Cleantech Market Intelligence
Smart Grid Common Sense
Perhaps the most common question when discussing our smart grid research with clients is “what do you include as part of the smart grid”? Answers are relatively straightforward where we have developed specific definitions of smart metering or grid communications. However, broader smart grid categories are often more difficult to define precisely.
I was reminded of this while leading a number of panel discussions at the recent Smart Grid Technology Europe Conference in London, which gathered vertically integrated utilities, DNOs (Distribution Network Operators), regulators, and vendors from across Europe. We discussed the usual smart grid topics, as well as several very impressive demonstration projects proposed under the UK’s Low Carbon Network Fund program (similar to the Smart Grid Demonstration Projects funded under the U.S. ARRA stimulus). Most interesting was exploration of the arguments between basic “network reinforcement” versus sophisticated smart grid technologies. Not surprisingly, the more passionate viewpoints were held by utility representatives, including speakers from Scottish and Southern Energy in the UK and ESB Networks in Ireland.
For example, as certain local substations approach peak capacity, are we better off with advanced control mechanisms (localized demand response, dynamic Volt/VAR control, scheduled EV charging, etc.) or installing “more copper in the ground”? Or if local distribution transformers risk overload, do we add more local intelligence or just swap in bigger transformers? The answers of course depend on the local circumstances, but the larger point is that there are choices, and often the common sense choice is not the most technologically sophisticated. To use (yet another) analogy from the telecom world, I recall how we wrestled with fine-grained quality-of-service queuing methods aimed at micro-managing “scarce bandwidth”. Turns out innovations in transceiver technologies made it easier and cheaper to just build “bigger pipes”, giving us cheap Gigabit Ethernet in our homes instead of super-managed ISDN lines.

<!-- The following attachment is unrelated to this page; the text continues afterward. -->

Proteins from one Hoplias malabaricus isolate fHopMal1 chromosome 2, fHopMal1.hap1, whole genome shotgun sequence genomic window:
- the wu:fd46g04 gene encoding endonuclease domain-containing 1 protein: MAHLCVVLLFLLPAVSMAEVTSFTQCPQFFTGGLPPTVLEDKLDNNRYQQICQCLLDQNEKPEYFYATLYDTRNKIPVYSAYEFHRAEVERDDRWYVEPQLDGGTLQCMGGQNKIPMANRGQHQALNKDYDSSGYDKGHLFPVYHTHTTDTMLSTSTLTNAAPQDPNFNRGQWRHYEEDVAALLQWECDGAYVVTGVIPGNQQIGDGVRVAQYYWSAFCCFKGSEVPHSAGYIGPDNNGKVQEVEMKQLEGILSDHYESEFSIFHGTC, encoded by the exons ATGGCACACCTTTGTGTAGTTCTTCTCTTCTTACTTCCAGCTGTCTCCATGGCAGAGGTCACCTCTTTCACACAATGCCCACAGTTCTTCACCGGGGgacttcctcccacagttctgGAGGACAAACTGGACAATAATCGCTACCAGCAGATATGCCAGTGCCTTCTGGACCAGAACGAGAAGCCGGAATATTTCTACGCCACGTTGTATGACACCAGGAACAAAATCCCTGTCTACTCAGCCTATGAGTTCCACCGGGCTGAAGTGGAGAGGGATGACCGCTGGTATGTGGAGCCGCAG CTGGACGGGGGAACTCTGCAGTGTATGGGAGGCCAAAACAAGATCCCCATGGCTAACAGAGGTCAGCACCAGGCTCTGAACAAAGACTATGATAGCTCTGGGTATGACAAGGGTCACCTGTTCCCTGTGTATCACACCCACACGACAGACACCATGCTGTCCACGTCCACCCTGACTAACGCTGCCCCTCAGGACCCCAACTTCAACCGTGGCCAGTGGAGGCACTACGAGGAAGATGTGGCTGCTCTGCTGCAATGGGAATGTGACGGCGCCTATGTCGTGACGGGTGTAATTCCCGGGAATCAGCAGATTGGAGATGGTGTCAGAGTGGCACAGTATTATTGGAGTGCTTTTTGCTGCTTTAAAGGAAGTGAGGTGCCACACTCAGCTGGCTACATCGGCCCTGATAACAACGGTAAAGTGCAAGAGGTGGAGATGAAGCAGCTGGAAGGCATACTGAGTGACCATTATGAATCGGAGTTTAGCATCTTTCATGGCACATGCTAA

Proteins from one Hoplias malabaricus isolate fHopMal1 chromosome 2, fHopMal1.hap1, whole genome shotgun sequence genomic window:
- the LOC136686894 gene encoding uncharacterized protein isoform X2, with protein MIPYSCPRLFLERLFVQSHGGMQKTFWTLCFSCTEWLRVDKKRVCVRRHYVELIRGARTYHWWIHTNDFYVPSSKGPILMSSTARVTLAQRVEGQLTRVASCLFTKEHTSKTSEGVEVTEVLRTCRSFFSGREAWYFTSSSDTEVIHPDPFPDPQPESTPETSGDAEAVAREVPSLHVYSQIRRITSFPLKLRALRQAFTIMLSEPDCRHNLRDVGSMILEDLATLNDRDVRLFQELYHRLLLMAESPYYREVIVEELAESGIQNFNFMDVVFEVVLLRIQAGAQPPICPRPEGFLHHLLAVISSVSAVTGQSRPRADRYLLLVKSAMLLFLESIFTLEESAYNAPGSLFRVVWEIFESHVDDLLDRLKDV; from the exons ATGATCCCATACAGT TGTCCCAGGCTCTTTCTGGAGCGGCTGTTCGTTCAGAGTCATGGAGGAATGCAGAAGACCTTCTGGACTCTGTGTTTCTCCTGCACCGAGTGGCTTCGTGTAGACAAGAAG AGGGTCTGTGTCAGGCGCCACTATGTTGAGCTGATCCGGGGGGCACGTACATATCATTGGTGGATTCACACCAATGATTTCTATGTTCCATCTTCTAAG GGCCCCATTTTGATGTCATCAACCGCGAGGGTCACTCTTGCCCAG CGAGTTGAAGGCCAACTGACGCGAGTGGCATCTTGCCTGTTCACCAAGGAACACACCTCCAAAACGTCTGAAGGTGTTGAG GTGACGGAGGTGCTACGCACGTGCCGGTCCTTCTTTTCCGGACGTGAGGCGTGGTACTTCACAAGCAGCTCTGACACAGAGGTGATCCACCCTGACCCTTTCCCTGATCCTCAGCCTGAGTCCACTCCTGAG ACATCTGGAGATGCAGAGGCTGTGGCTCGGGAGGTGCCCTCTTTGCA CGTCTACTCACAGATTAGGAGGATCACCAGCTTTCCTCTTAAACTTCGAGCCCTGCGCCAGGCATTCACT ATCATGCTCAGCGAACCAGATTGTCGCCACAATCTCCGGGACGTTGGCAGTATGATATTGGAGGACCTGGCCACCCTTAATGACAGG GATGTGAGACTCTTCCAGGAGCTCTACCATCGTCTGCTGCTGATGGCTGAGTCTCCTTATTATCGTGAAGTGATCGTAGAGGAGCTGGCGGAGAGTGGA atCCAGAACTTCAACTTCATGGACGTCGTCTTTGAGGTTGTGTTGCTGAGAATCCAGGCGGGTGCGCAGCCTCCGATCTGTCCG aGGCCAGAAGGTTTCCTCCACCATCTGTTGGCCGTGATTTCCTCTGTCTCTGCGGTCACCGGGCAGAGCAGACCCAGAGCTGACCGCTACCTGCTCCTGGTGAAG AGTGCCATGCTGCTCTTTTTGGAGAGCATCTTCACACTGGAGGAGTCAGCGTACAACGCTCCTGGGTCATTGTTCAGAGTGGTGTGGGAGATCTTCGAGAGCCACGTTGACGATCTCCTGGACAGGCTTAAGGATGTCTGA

We often define the smart grid as “power network + communications network”. But sometimes installing the latest low-loss transformers or pre-packaged substation solutions are “smarter” grid choices for improved efficiency and/or cost than advanced communications gear. Certainly greater intelligence in the grid remains the key attribute of the smart grid, but less sexy technologies play an important role as well. Within our forecasts for the overall “smart grid”, we have tried to recognize this phenomenon. Hence we already include nearly $9 billion of spending on “smart grid” technologies worldwide in 2008, recognizing there have been many “smart” technologies deployed even as the market is relatively nascent.
Of course, none of this reduces the need or importance of advanced computing and communications in the grid, but we need to remember that sometimes the common sense solution is just “more copper in the ground”.